Classification of crops and their uses Classification according to forms

Subject : 

AGRICULTURAL SCIENCE

Term :

1ST TERM

Week:

WEEK 5

Class :

Primary 5

Topic :

Classification of crops and their uses Classification according to forms

Previous lesson : 

The pupils have previous knowledge of

Processes of soil formation

 

Behavioural objectives :

At the end of the lesson, the pupils should be able to

  • Name three ways by which we can classify crops
  • What are perennial crops? Give examples
  • Classify these crops according to their forms: maize, beans, water-leaf, soya beans, cassava, pepper and cocoa.

 

Instructional Materials :

  • Wall charts
  • Pictures
  • Related Online Video
  • Flash Cards

Methods of Teaching :

  • Class Discussion
  • Group Discussion
  • Asking Questions
  • Explanation
  • Role Modelling
  • Role Delegation

 

Reference Materials :

  • Scheme of Work
  • Online Information
  • Textbooks
  • Workbooks
  • 9 Year Basic Education Curriculum
  • Workbooks

 

Content :

 

 

CLASSIFICATION OF CROPS AND THEIR USES

Farmers plant many crops. Examples are maize, rice, tomato, pepper, okra, kola nut, beans and groundnut. We can classify all crops in various ways, mainly: according to forms and lifespan and according to types and uses

Classification by Forms

The lifespan of a crop, however, is the average length of time that it will live. For example, some crops, such as yams, may live for one year. Others, such as the oil palm, may live for many years.

Crops differ in their forms and lifespan. The form of a crop is the arrangement of its external parts (its parts that can be seen) in such a way that can be used to identify it. For example, a bean seedling has its parts arranged differently from a maize seedling.

There are two major forms of crop plants: monocotyledons and dicotyledons. Monocots

Monocotyledons or monocotyledonous crops are crops that have one seed leaf buried in the soil after germination. An example is the maize seedling. The seed provides food for the plant when it starts to grow.

Monocots have only one seed leaf inside the seed coat. It is often only a thin leaf, because the endosperm to feed the new plant is not inside the seed leaf.

Dicots

Dicots have two seed leaves inside the seed coat. They are usually rounded and fat, because they contain the endosperm to feed the embryo plant.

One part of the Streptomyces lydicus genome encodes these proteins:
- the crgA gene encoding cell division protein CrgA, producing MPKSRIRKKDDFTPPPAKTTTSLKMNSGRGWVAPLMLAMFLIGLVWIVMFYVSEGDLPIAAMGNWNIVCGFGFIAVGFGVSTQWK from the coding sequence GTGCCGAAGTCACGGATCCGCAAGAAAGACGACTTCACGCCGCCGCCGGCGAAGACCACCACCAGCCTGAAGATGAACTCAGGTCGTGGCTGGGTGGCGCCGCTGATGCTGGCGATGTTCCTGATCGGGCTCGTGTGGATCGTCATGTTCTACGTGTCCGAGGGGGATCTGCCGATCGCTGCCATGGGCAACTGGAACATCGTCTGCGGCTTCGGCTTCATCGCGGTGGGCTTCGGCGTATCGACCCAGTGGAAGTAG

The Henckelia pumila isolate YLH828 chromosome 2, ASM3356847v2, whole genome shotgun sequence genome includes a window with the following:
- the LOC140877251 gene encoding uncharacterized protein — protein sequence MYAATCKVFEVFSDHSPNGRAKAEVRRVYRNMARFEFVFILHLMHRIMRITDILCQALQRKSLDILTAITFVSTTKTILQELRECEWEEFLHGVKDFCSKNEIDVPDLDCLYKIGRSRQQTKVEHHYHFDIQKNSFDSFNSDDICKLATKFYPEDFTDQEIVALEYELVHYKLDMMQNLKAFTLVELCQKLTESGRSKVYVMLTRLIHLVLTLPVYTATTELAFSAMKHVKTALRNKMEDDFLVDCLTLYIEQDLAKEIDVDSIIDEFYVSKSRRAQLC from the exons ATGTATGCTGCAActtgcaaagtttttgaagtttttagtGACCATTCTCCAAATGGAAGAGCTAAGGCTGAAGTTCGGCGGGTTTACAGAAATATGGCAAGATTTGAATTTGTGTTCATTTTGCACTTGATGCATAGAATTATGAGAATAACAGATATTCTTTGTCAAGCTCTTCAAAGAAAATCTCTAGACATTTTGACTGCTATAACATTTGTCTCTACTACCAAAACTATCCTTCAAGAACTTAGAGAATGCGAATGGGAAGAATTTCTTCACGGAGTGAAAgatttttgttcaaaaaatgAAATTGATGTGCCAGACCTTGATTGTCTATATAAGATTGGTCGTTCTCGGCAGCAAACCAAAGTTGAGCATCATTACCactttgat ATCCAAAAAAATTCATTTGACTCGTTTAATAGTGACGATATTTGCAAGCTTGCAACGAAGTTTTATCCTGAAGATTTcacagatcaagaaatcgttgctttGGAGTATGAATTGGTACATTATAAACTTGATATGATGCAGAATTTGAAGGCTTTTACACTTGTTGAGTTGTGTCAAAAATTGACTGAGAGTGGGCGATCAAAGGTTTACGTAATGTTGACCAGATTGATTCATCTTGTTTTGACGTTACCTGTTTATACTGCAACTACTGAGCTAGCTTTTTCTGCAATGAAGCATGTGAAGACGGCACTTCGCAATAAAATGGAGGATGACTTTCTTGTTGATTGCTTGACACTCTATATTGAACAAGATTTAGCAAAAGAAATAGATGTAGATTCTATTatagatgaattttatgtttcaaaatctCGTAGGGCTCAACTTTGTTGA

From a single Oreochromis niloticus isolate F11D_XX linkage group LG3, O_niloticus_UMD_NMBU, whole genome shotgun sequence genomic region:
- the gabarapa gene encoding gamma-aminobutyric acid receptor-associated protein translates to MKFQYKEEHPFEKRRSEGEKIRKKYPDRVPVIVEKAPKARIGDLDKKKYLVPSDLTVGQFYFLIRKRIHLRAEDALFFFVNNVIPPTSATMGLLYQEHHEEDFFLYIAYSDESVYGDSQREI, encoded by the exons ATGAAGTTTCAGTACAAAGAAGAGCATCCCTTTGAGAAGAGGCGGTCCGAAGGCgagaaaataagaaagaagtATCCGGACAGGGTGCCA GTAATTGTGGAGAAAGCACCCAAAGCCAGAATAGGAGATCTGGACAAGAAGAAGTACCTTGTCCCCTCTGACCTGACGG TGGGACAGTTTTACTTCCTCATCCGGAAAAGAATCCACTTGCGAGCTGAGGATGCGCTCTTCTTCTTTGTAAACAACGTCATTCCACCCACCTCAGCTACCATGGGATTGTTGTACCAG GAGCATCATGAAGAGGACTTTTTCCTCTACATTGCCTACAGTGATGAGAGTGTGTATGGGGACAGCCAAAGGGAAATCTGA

Dicotyledons or dicotyledonous crops, on the other hand, are crops with more than one seed leaves carried above the soil after germination. An example is the bean seedling. The cotyledons supply the seedling with food after germination. They also protect the stem of the seedling when it first appears above the soil.

 

 

Presentation

 

The topic is presented step by step

 

Step 1:

The class teacher revises the previous topics

 

Step 2.

He introduces the new topic

 

Step 3:

The class teacher allows the pupils to give their own examples and he corrects them when the needs arise

 

 

Conclusion

The class teacher wraps up or conclude the lesson by giving out short note to summarize the topic that he or she has just taught.

The class teacher also goes round to make sure that the notes are well copied or well written by the pupils.

He or she does the necessary corrections when and where  the needs arise.

 

Evaluation

  • What is monocotyledon
  • Mention three crops that are monocotyledon
  • Write out the classification of crops according to their lifespan.
  • Classify the crops according to their uses.
  • Classify these crops according to their forms: maize, beans, water-leaf, soya beans, cassava, pepper and cocoa.

 

 

Assignment

Prepare for the next lesson by reading about

 

Classification of crops based on their Lifespan

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